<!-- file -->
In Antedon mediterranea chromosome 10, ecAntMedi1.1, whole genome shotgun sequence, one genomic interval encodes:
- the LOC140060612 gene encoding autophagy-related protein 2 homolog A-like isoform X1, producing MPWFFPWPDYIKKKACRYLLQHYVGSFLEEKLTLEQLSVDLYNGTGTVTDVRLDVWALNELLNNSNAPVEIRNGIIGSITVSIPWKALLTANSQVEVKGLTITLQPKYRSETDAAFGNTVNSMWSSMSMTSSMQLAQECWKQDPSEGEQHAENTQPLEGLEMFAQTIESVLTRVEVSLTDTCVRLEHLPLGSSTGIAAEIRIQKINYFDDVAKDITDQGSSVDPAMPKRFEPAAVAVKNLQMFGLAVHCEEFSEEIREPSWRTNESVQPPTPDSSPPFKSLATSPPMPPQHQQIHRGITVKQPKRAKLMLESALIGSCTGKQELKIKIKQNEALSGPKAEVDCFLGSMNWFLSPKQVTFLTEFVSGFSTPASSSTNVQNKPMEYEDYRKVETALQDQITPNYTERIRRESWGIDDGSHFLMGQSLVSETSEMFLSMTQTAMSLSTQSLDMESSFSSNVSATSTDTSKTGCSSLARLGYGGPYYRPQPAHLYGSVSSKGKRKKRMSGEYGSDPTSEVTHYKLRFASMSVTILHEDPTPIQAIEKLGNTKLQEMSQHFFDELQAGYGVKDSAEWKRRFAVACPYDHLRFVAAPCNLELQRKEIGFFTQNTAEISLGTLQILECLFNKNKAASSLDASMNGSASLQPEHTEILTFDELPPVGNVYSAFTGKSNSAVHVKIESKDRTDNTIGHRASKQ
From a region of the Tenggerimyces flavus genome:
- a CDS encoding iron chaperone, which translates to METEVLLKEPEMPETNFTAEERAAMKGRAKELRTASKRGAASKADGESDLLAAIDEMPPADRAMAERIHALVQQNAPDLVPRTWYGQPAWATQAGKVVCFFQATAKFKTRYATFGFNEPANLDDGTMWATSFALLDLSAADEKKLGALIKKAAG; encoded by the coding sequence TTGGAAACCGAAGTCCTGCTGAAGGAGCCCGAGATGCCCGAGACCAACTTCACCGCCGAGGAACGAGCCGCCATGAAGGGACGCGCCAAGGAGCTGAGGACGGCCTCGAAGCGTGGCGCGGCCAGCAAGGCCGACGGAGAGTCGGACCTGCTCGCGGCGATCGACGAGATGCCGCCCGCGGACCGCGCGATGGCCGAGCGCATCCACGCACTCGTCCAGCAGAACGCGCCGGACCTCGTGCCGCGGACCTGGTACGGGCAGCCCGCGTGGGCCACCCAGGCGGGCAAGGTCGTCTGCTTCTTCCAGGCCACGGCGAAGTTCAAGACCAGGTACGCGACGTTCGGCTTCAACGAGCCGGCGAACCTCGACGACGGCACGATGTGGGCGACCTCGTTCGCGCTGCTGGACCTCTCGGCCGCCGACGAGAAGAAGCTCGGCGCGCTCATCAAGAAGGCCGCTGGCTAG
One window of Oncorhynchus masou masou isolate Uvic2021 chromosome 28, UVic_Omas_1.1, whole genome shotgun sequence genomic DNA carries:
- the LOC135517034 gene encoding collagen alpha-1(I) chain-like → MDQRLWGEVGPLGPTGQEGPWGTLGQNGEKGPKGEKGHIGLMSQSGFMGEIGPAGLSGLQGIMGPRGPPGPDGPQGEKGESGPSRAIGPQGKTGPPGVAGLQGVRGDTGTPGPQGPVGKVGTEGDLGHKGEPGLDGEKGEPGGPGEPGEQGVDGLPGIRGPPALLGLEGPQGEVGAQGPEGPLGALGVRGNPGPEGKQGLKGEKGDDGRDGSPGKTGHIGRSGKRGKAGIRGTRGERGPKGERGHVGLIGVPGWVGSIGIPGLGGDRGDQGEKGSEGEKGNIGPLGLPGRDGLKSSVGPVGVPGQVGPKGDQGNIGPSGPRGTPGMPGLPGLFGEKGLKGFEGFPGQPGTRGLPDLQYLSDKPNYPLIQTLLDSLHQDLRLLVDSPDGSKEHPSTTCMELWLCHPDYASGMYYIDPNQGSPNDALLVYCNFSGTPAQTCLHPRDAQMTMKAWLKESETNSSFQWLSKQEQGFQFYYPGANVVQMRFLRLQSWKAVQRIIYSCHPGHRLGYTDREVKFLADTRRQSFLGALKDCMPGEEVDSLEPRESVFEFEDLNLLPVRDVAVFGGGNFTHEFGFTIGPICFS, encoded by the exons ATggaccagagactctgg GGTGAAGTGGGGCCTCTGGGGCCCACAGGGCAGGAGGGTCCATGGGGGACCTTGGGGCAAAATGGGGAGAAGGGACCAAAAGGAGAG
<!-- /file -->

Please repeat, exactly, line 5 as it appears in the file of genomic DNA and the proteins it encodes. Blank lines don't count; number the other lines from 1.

One window of Oncorhynchus masou masou isolate Uvic2021 chromosome 28, UVic_Omas_1.1, whole genome shotgun sequence genomic DNA carries: